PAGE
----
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Stay-At-Home Parent? Good for You, but Watch Financial Consequences

NEW YORK (TheStreet) — Being a stay-at-home parents has its advantages.

You won't miss your child's first words, steps or learning experiences on a playground, park or just walking around the block.

The number of stay-at-home mothers is on the rise, with 29% opting to remain in the homestead in 2012, up from 23% in 1999. Stay-at-home dads account for 16% of stay-at-homes parents through 2012, up from 10% in 1989.

But there are financial factors that come into play that any parent should know about before deciding to be at home with the kids. The Washington, D.C.-based Certified Financial Planning Board says they are "under the radar" costs that are all too real and need to be addressed.

"The total cost of leaving a job to become a stay-at-home parent isn't simply a tally of hard costs paid for by check or credit card, like the costs of professional attire or a subway pass," says Eleanor Blayney, a consumer advocate for the CFPB. "Many people don't consider the foregone benefits, which are easy to ignore when making this decision because they are hard to quantify."  

There are some net financial positives in electing to stay-at-home parent, Blayney adds. Costs attached to day care (which can run up to $285 per week for an infant, according to the YMCA), telecommuting and pricey lunches out of the home all add up. Throw in dry cleaning and the odd happy hour or night out with co-workers and there are some significant savings.

But that's where the benefits end and the negatives begin, the CFP says. They include:

Retirement savings. When you're not working, you're not contributing to your long-term retirement savings. While you can still contribute to an Individual Retirement Account, the asset volumes will be much lower than with a traditional employer-sponsored retirement plan.

Social Security. Again, not being in the workforce also reduces your Social Security fund. "Retirement benefits are calculated on the highest-paid 35 years of employment, and no credit is given to full-time parents," Blayney says. "Time out of the workplace can mean receiving lower Social Security benefits."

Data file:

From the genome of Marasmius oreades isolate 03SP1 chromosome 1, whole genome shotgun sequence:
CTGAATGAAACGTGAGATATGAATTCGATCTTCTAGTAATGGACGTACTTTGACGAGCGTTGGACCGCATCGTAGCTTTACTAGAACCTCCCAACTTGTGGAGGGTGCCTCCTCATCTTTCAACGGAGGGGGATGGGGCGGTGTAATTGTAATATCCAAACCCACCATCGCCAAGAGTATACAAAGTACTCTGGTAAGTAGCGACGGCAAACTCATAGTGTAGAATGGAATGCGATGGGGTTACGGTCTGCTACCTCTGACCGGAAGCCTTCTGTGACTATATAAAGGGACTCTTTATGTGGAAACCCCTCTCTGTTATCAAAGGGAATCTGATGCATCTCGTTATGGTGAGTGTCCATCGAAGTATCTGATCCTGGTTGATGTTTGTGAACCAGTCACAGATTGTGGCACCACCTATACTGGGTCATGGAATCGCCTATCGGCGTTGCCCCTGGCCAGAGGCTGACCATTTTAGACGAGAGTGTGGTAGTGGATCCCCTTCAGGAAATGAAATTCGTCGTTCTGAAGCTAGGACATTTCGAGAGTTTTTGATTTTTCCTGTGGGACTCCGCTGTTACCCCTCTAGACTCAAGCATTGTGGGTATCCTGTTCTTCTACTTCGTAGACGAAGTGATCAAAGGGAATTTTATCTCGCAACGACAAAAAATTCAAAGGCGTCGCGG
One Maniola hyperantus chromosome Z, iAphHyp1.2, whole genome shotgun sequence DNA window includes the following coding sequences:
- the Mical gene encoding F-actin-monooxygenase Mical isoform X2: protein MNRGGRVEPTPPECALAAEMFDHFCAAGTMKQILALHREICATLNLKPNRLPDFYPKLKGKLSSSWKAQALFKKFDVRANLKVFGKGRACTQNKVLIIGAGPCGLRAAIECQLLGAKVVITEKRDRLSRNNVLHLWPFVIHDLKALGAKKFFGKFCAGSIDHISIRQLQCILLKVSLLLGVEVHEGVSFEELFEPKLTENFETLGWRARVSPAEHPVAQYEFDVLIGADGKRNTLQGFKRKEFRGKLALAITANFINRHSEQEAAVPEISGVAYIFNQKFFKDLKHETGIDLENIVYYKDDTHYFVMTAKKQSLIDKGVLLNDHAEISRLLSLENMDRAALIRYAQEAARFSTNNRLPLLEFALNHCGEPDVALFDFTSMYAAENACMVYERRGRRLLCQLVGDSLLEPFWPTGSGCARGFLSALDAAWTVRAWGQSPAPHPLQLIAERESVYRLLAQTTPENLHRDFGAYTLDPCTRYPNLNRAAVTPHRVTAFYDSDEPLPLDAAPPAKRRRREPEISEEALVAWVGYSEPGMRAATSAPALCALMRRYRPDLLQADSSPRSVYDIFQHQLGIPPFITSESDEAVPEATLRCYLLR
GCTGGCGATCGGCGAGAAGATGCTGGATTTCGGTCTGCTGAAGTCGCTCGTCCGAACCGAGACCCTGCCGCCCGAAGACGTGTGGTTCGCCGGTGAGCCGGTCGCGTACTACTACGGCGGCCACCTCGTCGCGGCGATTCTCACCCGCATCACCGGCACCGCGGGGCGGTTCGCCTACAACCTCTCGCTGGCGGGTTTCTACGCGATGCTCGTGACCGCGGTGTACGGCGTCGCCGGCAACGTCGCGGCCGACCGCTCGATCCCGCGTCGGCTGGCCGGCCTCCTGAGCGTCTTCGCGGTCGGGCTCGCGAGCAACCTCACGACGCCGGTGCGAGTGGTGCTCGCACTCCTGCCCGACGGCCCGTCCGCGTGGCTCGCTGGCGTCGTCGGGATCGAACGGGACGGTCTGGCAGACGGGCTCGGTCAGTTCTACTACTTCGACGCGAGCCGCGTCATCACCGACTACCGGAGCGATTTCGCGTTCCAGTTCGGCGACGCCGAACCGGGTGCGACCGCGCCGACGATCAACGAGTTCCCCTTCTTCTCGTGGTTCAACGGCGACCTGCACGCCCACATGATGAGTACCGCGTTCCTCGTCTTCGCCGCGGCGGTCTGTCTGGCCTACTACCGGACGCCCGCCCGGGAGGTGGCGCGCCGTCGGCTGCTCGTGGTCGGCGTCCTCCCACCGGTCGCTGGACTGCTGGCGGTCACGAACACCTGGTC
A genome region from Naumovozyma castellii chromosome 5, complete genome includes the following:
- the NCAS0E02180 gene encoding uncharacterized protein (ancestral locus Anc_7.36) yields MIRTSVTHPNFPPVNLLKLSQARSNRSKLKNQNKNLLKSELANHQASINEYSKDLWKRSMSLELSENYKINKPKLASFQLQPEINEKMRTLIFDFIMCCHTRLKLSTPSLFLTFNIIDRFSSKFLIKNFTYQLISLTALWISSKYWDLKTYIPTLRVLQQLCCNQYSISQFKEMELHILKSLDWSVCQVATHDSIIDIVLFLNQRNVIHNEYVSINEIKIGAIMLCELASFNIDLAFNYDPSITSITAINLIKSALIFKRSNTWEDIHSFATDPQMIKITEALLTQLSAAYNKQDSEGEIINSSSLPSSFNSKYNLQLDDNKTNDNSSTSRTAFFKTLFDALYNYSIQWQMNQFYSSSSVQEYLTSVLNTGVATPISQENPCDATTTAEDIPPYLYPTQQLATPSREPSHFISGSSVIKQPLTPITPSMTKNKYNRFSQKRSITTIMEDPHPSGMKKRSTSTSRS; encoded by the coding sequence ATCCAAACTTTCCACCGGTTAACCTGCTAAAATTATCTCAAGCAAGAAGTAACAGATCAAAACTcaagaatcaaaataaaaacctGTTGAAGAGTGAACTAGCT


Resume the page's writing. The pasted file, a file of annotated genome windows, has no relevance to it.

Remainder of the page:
Insurance costs. When you leave the workforce, you may also be leaving some good insurance benefits behind. Losing employer-funded health insurance, in particular, can affect the bottom line, Blayney says.

Losing some of your "hireability." Too many years away from the workforce can make you less attractive to future employers. "A prolonged departure from the workplace makes rejoining the workforce at a later date harder, especially at an income or responsibility level comparable to that of a previous job," Blayney says. "The amount of foregone future income and employment benefits can be considerable."

Of course, the biggest financial factor may be loss of income from not having a salary anymore. That will really hit home once you decide to stay home, even for a year or so.

Blayney says she is not trying to talk anyone in or out of being a stay-at-home parent. All she's saying is to know the financial ramifications of leaving the workforce to stay at home with a child or children.

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